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Quarantine Filmz

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jenkins

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Reply #60 on: September 17, 2020, 04:20:39 PM
Mary Jane's Not a Virgin Anymore--oh shit, like what happened with Vinegar through In the Cold of the Night, this one movie justifies the entire AGFA enterprise. like what often happens when i don't think to trust the distributor, when i have my personal doubts, it turned out that this isn't a guilty pleasure but a remarkable piece of DIY cinema. it's way smarter than i would have guessed. i thought it would be somebody who hadn't figured things out but this is so figured out. its cinematic grammar, shall we say, is sound. and it has an impressive strong female voice. Sarah Jacobson was the writer, director, cinematographer, and editor. shoutout to the also-remarkable I Was a Teenage Serial Killer



subsequent to this viewing, i immediately ordered Effects (a meta-enhanced takedown on the philosophy of horror that doubles as a sleazy and terrifying movie on its own) and have plans to watch Godmonster of Indian Flats tonight


jenkins

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Reply #61 on: September 17, 2020, 11:34:00 PM
Godmonster of Indian Flats—Mary Jane’s Not a Virgin Anymore was a better intro to AGFA as this one has some stuff but also validates streaming, would not need to own this


jenkins

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Reply #62 on: September 18, 2020, 12:49:42 AM
The Violent Years—57min. female gang movie written by ed wood. shot in florida. “the party is over, but the night is just beginning.” when bad taste feels good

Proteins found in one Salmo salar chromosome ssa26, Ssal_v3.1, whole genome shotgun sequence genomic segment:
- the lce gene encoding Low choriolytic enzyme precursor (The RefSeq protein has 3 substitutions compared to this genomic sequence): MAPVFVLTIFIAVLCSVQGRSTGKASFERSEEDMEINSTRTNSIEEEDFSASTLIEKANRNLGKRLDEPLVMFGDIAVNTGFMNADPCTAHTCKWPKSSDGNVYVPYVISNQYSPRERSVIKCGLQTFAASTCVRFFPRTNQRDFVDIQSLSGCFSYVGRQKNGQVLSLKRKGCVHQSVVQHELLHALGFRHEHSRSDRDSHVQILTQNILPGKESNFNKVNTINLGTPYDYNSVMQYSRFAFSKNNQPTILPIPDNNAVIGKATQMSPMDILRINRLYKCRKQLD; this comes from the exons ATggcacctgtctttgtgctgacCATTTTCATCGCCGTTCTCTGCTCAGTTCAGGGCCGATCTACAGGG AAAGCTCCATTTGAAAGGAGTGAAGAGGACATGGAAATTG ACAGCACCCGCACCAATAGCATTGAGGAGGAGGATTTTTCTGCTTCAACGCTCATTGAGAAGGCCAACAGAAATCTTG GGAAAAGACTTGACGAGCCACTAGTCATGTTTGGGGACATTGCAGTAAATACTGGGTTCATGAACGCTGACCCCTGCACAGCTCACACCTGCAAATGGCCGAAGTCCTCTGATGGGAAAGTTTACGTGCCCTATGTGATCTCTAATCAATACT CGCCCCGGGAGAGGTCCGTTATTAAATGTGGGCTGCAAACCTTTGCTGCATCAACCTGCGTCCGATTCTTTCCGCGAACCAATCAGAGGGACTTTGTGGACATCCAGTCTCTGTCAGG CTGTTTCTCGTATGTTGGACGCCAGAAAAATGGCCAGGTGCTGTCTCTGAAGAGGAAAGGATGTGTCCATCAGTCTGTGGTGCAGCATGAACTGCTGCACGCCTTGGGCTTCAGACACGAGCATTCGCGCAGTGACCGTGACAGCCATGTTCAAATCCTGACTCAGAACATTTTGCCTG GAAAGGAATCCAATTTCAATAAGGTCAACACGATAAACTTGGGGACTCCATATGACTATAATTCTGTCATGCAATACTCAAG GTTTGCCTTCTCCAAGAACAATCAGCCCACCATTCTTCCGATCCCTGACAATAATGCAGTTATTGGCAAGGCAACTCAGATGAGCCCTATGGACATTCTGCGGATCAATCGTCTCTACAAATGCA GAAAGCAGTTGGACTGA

jenkins

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Reply #63 on: September 18, 2020, 10:07:27 AM
Who Killed Captain Alex—a cool thing to watch
Quote
Welcome to Wakaliwood, Uganda: home of “DA BEST OF DA BEST MOVIES!” and the vanguards of DIY commando cinema! Under the guidance of writer-director-producer Nabwana Isaac Godfrey Geoffrey (IGG) and with producer-star Alan Ssali Hofmanis, this crack crew of self-taught filmmakers and martial arts aficionados produce dozens of gonzo action films in the Kampala ghetto with budgets that rarely exceed $200 USD. Utilizing scrap parts to build computers, machine guns, and a full-sized Huey helicopter, these real-life superheroes inspire more heart, imagination, and soul than a thousand Hollywood blockbusters. AGFA is proud to bring two of the most reckless, out-of-control brain-blasts in the Wakaliwood canon to home video for the first time ever -- WHO KILLED CAPTAIN ALEX and BAD BLACK! And in Uganda's finest storytelling tradition, the films are complemented by the acerbic wit of narrator/VJ (Video Joker) VJ Emmie, who sums up the Wakaliwood experience with a single sentiment: “It is a love story . . . LOVE OF ACTION!”